Our Cars: BMW 5 Series Touring - January 2012
Week ending January 20
Driven this week 447 miles
Our time with the 520d Touring is almost at an end; it's currently at just over 19,000 miles and I'd expect it to leave the car park by the time it clicks over 20k.
However, we're still playing with it. We've switched to winter tyres, guarding against the (remote) possibility of a late-January cold snap and setting up a (brief) evaluation of winter rubber in damp or wet conditions.
First impressions? The rear end isn't quite so planted on warm-but-wet roads, and the ride quality has improved. There's just a little bit more suppleness to the set-up now; were it not for the pay-off in traction, it'd be a real gain.
BMW 5 Series Touring review
Week ending January 13
Driven this week 543 miles
I find our BMW 520d Touring almost flawless, with one exception - the manual gearbox. Normally I’m a fan of the traditional stick shift, but when I drove through London last night I was soon convinced that it needs to have the eight-speed automatic.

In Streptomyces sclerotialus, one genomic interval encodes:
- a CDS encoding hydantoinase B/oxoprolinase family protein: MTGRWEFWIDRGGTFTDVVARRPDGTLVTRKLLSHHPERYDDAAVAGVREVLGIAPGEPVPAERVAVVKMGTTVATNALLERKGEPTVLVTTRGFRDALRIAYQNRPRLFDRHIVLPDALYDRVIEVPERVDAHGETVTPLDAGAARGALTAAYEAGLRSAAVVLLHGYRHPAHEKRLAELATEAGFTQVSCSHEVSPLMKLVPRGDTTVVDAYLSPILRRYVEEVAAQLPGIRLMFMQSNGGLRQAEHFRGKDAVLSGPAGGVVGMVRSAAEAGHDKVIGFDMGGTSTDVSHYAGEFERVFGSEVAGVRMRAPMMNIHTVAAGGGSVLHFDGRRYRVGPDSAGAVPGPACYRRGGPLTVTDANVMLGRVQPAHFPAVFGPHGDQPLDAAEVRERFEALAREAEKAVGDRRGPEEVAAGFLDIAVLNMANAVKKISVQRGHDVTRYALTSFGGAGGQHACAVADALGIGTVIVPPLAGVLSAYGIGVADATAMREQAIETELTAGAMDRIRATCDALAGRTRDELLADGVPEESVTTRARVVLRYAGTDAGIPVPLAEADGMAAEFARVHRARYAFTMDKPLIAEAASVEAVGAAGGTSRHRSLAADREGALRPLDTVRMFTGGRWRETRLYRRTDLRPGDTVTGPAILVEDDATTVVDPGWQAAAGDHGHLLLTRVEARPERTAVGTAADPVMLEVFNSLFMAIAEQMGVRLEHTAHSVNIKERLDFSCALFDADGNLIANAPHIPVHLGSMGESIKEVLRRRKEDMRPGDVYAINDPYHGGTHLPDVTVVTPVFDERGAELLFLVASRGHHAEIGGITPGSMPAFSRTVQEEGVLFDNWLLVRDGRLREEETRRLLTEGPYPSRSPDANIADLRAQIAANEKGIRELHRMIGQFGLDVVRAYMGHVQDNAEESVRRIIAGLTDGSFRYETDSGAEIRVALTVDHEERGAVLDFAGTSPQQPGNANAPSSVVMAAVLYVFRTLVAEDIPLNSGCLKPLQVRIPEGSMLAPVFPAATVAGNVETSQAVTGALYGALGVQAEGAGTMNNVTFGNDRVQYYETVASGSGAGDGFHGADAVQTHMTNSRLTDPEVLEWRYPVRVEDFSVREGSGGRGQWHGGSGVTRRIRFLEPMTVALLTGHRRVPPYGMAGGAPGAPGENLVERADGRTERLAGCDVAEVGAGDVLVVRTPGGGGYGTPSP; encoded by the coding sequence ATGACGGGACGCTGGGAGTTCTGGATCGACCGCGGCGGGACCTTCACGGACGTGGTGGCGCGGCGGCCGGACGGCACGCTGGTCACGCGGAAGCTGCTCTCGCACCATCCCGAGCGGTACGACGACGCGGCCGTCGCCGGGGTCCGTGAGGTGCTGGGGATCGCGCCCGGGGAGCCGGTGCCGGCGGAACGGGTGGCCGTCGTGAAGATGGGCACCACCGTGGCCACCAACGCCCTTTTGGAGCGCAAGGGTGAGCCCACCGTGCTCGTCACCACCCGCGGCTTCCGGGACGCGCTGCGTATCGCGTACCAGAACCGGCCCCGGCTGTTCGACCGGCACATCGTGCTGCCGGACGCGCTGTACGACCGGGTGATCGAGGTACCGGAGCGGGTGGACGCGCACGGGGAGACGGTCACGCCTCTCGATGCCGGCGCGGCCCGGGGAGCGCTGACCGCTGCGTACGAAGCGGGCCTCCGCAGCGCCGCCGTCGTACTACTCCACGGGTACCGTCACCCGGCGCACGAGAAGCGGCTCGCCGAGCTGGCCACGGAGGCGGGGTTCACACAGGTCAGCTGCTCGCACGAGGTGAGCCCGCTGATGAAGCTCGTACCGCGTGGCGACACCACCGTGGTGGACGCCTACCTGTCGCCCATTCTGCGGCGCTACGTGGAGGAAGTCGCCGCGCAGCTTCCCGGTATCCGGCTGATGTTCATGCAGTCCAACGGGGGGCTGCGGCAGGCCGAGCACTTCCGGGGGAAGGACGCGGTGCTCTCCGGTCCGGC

It’s a pretty hefty option, at £1,525, but it’s the only thing the car is really missing in standard SE spec, although I’d also tick the reversing camera box (£330).
The manual box would be fine on the open road, I suspect, but there’s simply too little low-end pull from that frugal turbodiesel engine to make it a relaxing stop/start drive.
Week ending January 6
Driven this week 83 miles
I decided to spend Christmas with my girlfriend's parents in the Lake District, and I didn't relish making the 550-mile round-trip in my long-term Kia Picanto. Luckily magazine editor John McIlroy wasn't using his 5 Series Touring over the festive period, so I persuaded him to part with the keys for a couple of weeks.
The 520d is built for long motorway schleps, so it was the ideal companion. Few cars in its price bracket are as smooth and comfortable at speed, and I managed a respectable 42.1mpg. Just as importantly, the BMW's huge 70-litre fuel tank meant I didn't need to make any stops for fuel.
The perfect estate, then? Not quite. When I returned I went shopping in the January sales, which meant crawling in stop-start traffic for more than an hour. Here, the BMW's heavy clutch and notchy manual gearbox were frustrating, and the offset driving position (the pedals don't line up properly with the steering wheel) became much more of an issue.
If I were in the market for a new 520d I'd have no hesitation in spending the extra £1525 BMW charges for the optional eight-speed automatic gearbox. It makes driving at low speeds much less frustrating, and has no impact on fuel economy.